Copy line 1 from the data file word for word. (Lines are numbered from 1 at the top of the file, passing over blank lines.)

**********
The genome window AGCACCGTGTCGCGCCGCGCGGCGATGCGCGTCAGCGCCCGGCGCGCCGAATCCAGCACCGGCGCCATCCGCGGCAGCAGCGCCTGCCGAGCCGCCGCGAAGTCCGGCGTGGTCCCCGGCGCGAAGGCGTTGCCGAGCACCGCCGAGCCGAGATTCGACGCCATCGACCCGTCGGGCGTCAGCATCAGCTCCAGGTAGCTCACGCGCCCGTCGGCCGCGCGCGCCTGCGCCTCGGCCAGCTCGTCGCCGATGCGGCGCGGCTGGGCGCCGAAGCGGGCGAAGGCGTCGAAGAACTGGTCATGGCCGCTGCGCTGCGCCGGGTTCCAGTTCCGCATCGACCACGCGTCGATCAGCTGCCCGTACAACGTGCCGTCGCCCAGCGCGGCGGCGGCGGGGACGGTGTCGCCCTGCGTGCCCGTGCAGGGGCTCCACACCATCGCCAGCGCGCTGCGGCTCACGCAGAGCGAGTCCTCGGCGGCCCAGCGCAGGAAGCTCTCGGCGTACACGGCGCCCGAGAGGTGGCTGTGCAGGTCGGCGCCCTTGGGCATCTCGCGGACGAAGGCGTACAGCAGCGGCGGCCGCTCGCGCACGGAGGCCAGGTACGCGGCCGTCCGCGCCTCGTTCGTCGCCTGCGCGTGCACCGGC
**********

The genome window AGCACCGTGTCGCGCCGCGCGGCGATGCGCGTCAGCGCCCGGCGCGCCGAATCCAGCACCGGCGCCATCCGCGGCAGCAGCGCCTGCCGAGCCGCCGCGAAGTCCGGCGTGGTCCCCGGCGCGAAGGCGTTGCCGAGCACCGCCGAGCCGAGATTCGACGCCATCGACCCGTCGGGCGTCAGCATCAGCTCCAGGTAGCTCACGCGCCCGTCGGCCGCGCGCGCCTGCGCCTCGGCCAGCTCGTCGCCGATGCGGCGCGGCTGGGCGCCGAAGCGGGCGAAGGCGTCGAAGAACTGGTCATGGCCGCTGCGCTGCGCCGGGTTCCAGTTCCGCATCGACCACGCGTCGATCAGCTGCCCGTACAACGTGCCGTCGCCCAGCGCGGCGGCGGCGGGGACGGTGTCGCCCTGCGTGCCCGTGCAGGGGCTCCACACCATCGCCAGCGCGCTGCGGCTCACGCAGAGCGAGTCCTCGGCGGCCCAGCGCAGGAAGCTCTCGGCGTACACGGCGCCCGAGAGGTGGCTGTGCAGGTCGGCGCCCTTGGGCATCTCGCGGACGAAGGCGTACAGCAGCGGCGGCCGCTCGCGCACGGAGGCCAGGTACGCGGCCGTCCGCGCCTCGTTCGTCGCCTGCGCGTGCACCGGC